Cormorants are among the victims. File photo: Armand Hough African News Agency (ANA)
Cormorants are among the victims. File photo: Armand Hough African News Agency (ANA)

Cape authorities continue efforts to stop further spread of avian flu outbreak among seabirds

By Kristin Engel Time of article published Oct 19, 2021

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Cape Town - After roughly 700 dead birds per day were collected from a number of regions across the province over the weekend, Western Cape authorities, along with various partners, continued to respond to the ongoing outbreak of avian influenza among wild seabirds.

Environmental Affairs and Development Planning MEC Anton Bredell said authorities were working all weekend to clean up suspected outbreaks and remove dead and sick birds to prevent the further spread of the virus.

“Environmentalists have been monitoring the outbreak since May when the virus was first detected in wild sea birds. We believe the mass fatalities seen since last week is due to the beginning of the breeding season,” said Bredell.

Bredell said the main hotspots of the outbreak continue to be the Bergrivier Municipality and Dyer Island in the Overberg.

“It is critical to prevent the spread of the disease. This means people must not attempt to assist or transport any sick birds. This remains a serious situation with the impact hard felt among endangered wild birds, particularly cormorants.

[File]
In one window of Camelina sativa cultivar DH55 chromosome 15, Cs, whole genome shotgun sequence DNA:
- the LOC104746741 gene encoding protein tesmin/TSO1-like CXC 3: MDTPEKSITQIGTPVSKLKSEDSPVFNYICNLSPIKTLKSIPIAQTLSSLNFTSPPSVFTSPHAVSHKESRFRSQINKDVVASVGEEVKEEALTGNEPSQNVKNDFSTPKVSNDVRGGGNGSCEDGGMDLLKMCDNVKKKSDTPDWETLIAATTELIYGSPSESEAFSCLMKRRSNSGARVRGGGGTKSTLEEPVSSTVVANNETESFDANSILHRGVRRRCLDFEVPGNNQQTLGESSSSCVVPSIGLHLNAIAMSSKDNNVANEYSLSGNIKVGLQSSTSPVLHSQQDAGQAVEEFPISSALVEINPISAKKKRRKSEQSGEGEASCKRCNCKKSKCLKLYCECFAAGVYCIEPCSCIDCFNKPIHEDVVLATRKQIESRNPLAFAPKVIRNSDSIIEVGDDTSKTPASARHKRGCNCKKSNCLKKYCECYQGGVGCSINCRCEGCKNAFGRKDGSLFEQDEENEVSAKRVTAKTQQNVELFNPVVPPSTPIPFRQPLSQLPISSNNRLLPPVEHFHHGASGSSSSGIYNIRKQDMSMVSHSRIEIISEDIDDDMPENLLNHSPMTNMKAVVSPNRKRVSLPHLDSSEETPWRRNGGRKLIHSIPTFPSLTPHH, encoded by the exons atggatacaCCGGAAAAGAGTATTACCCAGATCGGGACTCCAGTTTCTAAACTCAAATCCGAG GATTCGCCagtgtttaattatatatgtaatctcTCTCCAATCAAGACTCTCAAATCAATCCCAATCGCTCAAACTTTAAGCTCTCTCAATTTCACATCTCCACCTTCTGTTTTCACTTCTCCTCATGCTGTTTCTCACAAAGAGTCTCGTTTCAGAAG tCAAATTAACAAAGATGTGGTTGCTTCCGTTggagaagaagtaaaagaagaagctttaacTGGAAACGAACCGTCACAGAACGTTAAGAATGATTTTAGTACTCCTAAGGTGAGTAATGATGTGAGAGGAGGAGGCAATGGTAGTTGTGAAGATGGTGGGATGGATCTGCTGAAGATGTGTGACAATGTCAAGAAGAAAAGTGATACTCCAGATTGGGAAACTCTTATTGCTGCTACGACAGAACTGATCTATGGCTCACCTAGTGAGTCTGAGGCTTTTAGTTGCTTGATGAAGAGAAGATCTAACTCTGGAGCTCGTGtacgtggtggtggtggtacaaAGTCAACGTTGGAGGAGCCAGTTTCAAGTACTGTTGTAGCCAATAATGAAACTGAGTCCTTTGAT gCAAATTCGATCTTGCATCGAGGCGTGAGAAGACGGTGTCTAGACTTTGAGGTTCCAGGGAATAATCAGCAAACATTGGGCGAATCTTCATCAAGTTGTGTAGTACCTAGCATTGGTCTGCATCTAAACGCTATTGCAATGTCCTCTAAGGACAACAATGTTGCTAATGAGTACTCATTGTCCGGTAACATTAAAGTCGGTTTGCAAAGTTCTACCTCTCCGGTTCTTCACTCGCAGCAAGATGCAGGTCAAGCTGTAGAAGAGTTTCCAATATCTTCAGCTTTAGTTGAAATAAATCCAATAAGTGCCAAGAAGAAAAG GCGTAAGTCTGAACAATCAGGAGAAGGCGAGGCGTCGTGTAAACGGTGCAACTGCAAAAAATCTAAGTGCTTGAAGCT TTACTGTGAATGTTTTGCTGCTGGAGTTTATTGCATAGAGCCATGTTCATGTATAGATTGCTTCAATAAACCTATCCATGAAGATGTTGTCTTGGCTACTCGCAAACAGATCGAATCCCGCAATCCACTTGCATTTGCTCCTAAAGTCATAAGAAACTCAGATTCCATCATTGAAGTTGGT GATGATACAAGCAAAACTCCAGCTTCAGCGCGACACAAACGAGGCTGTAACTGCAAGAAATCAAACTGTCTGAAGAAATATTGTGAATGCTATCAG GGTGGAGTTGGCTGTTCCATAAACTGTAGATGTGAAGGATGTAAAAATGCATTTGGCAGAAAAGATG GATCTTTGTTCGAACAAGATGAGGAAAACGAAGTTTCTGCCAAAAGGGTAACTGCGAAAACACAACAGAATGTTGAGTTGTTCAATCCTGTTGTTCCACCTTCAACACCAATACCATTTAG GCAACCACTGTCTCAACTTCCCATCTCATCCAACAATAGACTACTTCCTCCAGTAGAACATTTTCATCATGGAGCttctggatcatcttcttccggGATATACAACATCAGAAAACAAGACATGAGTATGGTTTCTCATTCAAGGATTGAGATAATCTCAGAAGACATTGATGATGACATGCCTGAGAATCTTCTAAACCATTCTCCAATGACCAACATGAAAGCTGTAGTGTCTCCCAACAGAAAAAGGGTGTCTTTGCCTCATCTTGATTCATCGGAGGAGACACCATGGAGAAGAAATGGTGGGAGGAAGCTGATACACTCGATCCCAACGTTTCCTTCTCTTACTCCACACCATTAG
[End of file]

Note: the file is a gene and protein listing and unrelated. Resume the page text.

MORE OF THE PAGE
“This is an incurable disease affecting birds that is not preventative, cannot be treated and is highly contagious to birds,” said Bredell.

A variety of animal rescue and conservation groups joined forces to assist in monitoring and managing the situation – including SANCCOB, the Department of Forestry, Fisheries and the Environment, CapeNature, SANParks, West Coast District Municipality, Bergrivier Local Municipality, the Robben Island Museum, Western Cape Veterinary Services, BirdLife South Africa, Dyer Island Conservation Trust, The Owl Orphanage St. Helena Bay, Dwarskersbos Snake Rescue, the SPCA and local veterinarians.

While the Disaster Management Centre urged the public to be vigilant and report unusual mortalities in any birds to their local municipality, conservation authority or state veterinarian.

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